A return to model building and flying. Part 11
Work on the Lucky Lady has been put on the back burner for a while. This team race thing is a little easier, I can get something in an airworthy condition in a relatively short time
Most of the work I put into the Stinger was exacerbated by the lack of decent available paint for finishing it. Everything is sold in spray cans these days,and I have nowhere to spray. I ended up with a paint called 'Plasticote', sold in small jars from large hardware stores. Yes the label is accurate when it says, 'Touch dry in three minutes.' In fact that is a bit on the conservative side. When the paint grabs the brush in a tight grip before you have moved the brush stroke over half the wingspan, it causes problems. It also has a strong pungent smell, almost stronger than a cellulose paint, I developed quite a loathing for this paint by the time I had finished. The model shops ubiquitous white tin with, 'Fuel Proofer' written on the label, turned out to be polyurethane varnish, and an expensive one at that, Any one that has used this kind of varnish will know that it does not dry clear, but with a slight yellow tint; this is absolutely not on for applying over a white finish. But, beggars can't be choosers, and I had a model to finish.
The race day arrived a week earlier than I had expected, having got the date wrong. After a bit of a panic the Stinger was ready to fly. Apart from an annoyed feeling that my standard of model finishing was on a par with when I was young and had only built a couple of models, the only other concern was the very windy weather.
The Saturday preceding the comp day I managed to get in a couple of flights, determined not to be intimidated by the wind. In years gone by I lost a chance at competing for a place in the British team for the C/L F2B European Championships because of terrible wind and an untried model. This time round I am determined to not let the weather frighten me.
The model turned out to be a little twitchy, I had set up the controls on the coarse side as I had no idea what to expect. I reduced the sensitivity for race but in retrospect this may have been an unwise move. The tumbling over on landing was to also have a undesired effect but more of that later. The model flew, I was still standing, and the model was still in one piece, in spite of a strong wind, so I called it a day.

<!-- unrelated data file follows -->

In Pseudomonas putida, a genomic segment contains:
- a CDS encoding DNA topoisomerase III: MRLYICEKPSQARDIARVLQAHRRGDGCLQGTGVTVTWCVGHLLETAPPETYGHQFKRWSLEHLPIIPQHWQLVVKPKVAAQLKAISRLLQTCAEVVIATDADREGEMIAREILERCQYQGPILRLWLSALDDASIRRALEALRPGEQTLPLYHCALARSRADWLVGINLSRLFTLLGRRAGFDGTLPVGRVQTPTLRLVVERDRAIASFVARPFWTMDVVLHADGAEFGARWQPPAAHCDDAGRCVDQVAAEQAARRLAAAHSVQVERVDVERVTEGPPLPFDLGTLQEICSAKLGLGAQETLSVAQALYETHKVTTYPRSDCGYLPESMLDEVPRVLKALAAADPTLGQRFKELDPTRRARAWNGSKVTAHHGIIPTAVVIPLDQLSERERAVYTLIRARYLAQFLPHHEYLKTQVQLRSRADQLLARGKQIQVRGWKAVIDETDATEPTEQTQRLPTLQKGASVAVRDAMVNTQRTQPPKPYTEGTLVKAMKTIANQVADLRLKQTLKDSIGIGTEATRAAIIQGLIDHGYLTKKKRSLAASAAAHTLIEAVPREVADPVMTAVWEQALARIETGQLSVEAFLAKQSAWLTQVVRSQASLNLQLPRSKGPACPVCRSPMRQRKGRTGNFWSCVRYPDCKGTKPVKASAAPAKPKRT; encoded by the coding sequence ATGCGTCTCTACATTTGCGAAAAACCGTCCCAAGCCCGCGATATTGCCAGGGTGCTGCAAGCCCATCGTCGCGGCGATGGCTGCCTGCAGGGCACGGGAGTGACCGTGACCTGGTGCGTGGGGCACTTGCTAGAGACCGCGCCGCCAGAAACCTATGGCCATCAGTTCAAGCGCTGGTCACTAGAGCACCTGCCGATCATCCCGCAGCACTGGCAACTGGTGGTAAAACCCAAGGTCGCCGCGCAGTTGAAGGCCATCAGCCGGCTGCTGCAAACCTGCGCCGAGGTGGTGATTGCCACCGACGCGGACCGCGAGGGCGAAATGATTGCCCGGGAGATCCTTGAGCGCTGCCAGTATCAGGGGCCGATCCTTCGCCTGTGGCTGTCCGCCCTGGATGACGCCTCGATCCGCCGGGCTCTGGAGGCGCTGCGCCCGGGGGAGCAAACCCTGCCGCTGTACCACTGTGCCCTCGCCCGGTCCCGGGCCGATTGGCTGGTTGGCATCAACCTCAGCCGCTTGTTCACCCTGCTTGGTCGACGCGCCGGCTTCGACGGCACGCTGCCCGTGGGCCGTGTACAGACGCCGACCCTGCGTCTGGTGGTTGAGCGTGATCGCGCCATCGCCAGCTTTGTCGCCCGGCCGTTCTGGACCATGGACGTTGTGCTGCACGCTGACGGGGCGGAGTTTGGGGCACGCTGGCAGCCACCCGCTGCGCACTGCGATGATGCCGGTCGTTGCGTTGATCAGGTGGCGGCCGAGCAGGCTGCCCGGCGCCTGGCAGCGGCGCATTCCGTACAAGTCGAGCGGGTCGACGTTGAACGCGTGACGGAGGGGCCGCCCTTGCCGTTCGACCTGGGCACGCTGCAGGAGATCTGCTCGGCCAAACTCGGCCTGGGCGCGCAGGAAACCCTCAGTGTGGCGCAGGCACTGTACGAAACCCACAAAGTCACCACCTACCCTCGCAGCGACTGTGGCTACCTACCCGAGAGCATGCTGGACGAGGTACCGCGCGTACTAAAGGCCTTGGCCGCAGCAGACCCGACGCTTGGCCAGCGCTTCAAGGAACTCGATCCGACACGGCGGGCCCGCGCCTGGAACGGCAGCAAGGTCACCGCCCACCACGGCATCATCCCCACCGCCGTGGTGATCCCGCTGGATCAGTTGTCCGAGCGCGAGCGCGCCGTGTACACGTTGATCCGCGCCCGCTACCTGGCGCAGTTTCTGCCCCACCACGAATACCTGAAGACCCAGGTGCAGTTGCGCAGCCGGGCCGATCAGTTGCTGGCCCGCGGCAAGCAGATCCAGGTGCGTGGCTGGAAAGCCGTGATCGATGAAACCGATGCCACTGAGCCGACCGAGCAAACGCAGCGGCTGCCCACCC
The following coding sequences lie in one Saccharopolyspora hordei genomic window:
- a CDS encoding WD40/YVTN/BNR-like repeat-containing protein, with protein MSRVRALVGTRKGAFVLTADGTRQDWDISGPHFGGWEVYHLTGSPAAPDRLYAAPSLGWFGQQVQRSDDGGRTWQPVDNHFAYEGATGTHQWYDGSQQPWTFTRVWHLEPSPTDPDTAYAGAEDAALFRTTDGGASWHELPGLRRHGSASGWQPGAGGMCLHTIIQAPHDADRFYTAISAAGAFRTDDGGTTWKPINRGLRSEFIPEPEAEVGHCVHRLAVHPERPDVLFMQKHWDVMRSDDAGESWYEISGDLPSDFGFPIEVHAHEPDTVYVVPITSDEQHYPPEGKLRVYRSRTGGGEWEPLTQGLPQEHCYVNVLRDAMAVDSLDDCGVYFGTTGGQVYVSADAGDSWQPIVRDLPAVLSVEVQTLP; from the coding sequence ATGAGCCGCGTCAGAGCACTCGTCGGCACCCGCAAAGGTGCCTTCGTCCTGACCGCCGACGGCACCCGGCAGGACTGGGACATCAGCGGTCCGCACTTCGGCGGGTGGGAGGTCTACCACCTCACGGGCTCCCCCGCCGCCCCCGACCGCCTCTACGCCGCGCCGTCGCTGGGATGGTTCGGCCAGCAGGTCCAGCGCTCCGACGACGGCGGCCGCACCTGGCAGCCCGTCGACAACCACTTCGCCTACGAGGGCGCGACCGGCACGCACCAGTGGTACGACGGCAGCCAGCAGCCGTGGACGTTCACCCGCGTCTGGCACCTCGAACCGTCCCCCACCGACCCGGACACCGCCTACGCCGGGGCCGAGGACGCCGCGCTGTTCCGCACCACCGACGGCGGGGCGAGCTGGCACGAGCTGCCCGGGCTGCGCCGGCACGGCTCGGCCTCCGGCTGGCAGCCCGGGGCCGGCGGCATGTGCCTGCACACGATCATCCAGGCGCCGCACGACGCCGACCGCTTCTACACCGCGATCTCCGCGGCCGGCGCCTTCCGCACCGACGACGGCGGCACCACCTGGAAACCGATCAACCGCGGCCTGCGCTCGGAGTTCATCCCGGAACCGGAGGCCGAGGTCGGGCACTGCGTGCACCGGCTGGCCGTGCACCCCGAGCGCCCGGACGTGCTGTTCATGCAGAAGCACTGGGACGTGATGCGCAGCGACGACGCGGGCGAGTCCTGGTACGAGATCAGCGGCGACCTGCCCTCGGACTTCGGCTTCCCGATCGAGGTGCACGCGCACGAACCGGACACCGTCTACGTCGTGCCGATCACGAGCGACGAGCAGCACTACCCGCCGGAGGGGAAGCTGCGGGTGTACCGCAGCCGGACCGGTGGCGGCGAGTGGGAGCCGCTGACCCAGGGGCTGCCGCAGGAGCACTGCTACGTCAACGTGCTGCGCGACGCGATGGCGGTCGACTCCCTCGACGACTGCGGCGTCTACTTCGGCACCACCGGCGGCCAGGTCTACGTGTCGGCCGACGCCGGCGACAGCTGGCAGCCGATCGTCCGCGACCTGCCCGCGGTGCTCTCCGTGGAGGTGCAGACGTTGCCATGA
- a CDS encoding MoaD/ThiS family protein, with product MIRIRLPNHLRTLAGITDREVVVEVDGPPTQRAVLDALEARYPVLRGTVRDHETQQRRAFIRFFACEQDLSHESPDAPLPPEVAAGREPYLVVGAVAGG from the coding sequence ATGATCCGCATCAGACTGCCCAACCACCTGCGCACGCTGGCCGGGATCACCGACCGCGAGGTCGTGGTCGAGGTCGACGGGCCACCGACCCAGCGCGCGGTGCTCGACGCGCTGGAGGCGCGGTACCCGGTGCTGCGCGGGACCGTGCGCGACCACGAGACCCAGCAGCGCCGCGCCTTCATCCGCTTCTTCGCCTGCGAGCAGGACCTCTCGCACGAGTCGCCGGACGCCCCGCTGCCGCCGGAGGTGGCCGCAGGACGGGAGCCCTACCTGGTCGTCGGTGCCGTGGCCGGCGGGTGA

Race day dawned. The wind was even stronger, when you can feel the wind pushing your body about, it's strong. It would have been so easy to have not bothered to fly, but that was what I had been working towards for a month, so, on with the show.
After several extremely dodgy launches by different people, two (carefully balanced) broken props, a complete loss of line tension as the model zoomed into wind after another launch, which resulted in the model driving full bore into the, mercifully soft, earth, and another broken prop, I finally managed to get to get it together. Thinking the clock was running I was determined to at least go home with with a finish. I was getting around 35 laps from the 12cc tank. not enough for a one stop 100 lap heat but I am learning. After a couple of drunken dizzy pit stops (the pilots do their own pitting) I began to forget about dizziness.
The coup de grace came when I shouted for the laps left, to which, I received the answer, "We thought you were practising." You can imaging my thoughts at that precise moment without my description.